IEA: energy investment to drop by 18% in 2020
Global energy demand is set to drop by 5% in 2020 and energy investment by 18%, according to the International Energy Agency's World Energy Outlook 2020 report.
The estimated falls of 8% in oil demand and 7% in coal use stand in "sharp contrast" to a slight rise in the contribution of renewables, though natural gas and electricity demand are set to fall around 3% and 2% respectively.
While the pandemic has reduced CO2 emissions back to where they were a decade ago (2.4Gt), there may not have been a similar falls in methane - a powerful greenhouse gas - from the energy sector, despite lower oil and gas output, the report notes. "Despite a record drop in global emissions this year, the world is far from doing enough to put them into decisive decline," said Dr Fatih Birol, IEA Executive Director.
Uncertainty over the duration of the pandemic, its economic and social impacts, and policy responses open up a wide range of possible energy futures.
The report forecasts global energy demand rebounds to its pre-crisis level in early 2023 in a stated policies scenario, which would be delayed until 2025 in the event of a prolonged pandemic and deeper slump, in the case of a delayed recovery - whereby the global economy is 10 percent smaller than under a stated policies scenario.
Solar crowned 'new king' of electricity
On the bright side, renewables are growing rapidly in all scenarios, with solar at the centre of this new constellation of electricity generation technologies, the report states.
Supportive policies and maturing technologies are enabling very cheap access to capital in leading markets. With sharp cost reductions over the past decade, solar PV is consistently cheaper than new coal- or gasfired power plants in most countries, and solar projects now offer some of the lowest cost electricity ever seen.
In the stated policies scenario, renewables meet 80 percent of the growth in global electricity demand to 2030. Hydropower remains the largest renewable source of electricity, but solar is the main driver of growth as it sets new records for deployment each year after 2022, followed by onshore and offshore wind.
The advance of renewable sources of generation, and of solar in particular, as well as the contribution of nuclear power, is much stronger in the stated policies scenario and Net Zero Emissions by 2050 case. The pace of change in the electricity sector puts an additional premium on robust grids and other sources of flexibility, as well as reliable supplies of the critical minerals and metals that are vital to its secure transformation.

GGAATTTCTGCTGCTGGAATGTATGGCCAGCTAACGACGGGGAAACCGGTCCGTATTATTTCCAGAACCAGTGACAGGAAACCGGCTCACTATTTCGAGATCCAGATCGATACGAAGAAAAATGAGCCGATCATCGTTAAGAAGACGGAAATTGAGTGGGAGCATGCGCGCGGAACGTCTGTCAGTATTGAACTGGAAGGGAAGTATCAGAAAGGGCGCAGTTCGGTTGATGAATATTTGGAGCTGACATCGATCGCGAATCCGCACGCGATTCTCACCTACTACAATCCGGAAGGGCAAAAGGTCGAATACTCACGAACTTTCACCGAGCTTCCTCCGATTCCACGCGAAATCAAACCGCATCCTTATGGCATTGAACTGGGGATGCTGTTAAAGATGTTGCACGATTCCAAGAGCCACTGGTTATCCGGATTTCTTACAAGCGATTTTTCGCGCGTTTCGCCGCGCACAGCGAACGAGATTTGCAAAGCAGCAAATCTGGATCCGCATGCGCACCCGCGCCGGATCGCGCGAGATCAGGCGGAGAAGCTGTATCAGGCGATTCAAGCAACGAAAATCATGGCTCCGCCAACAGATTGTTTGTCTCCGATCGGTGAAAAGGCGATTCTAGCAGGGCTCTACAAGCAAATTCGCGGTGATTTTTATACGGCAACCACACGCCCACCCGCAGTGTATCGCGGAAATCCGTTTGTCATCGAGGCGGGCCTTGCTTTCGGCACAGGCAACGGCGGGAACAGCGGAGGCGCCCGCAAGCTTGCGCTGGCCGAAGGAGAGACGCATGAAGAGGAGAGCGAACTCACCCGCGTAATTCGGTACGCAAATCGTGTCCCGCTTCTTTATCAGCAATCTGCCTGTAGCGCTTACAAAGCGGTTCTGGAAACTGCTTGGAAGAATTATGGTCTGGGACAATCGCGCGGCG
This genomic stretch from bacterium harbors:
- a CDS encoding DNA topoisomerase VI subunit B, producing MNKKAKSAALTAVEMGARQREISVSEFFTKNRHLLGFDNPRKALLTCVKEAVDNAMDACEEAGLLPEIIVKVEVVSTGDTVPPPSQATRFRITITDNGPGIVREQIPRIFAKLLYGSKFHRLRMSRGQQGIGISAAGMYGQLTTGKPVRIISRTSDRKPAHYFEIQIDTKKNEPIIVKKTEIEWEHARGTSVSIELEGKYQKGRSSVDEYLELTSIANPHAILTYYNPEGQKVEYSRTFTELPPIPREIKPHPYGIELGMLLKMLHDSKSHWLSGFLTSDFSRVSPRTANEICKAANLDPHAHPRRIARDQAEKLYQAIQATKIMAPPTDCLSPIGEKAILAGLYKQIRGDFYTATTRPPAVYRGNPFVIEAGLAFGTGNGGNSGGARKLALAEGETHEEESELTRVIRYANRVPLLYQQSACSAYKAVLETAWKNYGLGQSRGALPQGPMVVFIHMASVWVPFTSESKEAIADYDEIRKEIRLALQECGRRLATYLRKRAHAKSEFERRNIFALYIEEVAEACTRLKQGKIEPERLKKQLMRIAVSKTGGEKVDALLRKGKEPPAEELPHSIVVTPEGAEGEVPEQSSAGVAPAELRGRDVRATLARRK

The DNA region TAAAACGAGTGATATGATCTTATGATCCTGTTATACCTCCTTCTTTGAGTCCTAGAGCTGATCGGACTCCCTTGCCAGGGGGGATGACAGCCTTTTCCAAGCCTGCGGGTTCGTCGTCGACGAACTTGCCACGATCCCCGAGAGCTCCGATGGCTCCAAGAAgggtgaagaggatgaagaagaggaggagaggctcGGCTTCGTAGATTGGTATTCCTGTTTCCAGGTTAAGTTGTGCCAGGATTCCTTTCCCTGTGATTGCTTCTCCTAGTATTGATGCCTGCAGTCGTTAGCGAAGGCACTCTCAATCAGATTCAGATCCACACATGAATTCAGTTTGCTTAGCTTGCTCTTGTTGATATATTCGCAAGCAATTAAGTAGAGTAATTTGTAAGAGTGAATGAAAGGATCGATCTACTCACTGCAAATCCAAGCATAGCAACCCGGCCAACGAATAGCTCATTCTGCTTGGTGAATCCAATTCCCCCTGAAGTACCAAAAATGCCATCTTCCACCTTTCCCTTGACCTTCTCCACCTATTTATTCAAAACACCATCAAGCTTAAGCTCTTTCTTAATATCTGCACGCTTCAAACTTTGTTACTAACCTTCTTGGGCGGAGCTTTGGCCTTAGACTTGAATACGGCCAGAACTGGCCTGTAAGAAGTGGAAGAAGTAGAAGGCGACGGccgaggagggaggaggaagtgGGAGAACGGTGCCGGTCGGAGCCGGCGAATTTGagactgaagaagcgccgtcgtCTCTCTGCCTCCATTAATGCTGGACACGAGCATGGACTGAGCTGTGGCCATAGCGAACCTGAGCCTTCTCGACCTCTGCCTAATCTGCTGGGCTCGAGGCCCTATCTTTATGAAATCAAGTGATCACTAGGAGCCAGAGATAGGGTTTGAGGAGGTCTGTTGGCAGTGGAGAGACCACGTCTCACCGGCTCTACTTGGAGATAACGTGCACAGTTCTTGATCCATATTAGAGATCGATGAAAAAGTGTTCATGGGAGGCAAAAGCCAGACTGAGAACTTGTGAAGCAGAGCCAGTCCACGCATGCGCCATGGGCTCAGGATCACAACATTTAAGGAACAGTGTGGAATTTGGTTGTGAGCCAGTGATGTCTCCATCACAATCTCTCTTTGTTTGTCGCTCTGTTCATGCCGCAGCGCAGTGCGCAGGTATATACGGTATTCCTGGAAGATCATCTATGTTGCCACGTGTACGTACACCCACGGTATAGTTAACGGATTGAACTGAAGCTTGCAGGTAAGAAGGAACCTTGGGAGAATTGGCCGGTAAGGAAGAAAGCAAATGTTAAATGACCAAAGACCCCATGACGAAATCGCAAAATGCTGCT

Storage plays an increasingly vital role in ensuring the flexible operation of power systems, with India becoming the largest market for utility-scale battery storage.
Grid concerns and reaching NZE targets
However it warns grids could prove to be the "weak link" in the transformation of the power sector, with implications for the reliability and security of electricity supply.
While it foresees the growth era in global oil demand coming to an end within ten years, in the absence of a larger shift in policies, it is still too early to foresee a rapid decline in oil demand. Natural gas fares better than other fossil fuels, but different policy contexts produce strong variations.
Many oil and gas producers, notably those in the Middle East and Africa such as Iraq and Nigeria, are facing "acute fiscal pressures" as a result of high reliance on hydrocarbon revenues.
Reaching net zero globally by 2050 would demand a set of dramatic additional actions in the next decade. Bringing about a 40 percent reduction in emissions by 2030 requires that low-emissions sources provide nearly 75 percent of global electricity generation in 2030 (up from less than 40 percent in 2019), and that more than 50 percent of passenger cars sold worldwide in 2030 are electric (from 2.5 percent in 2019).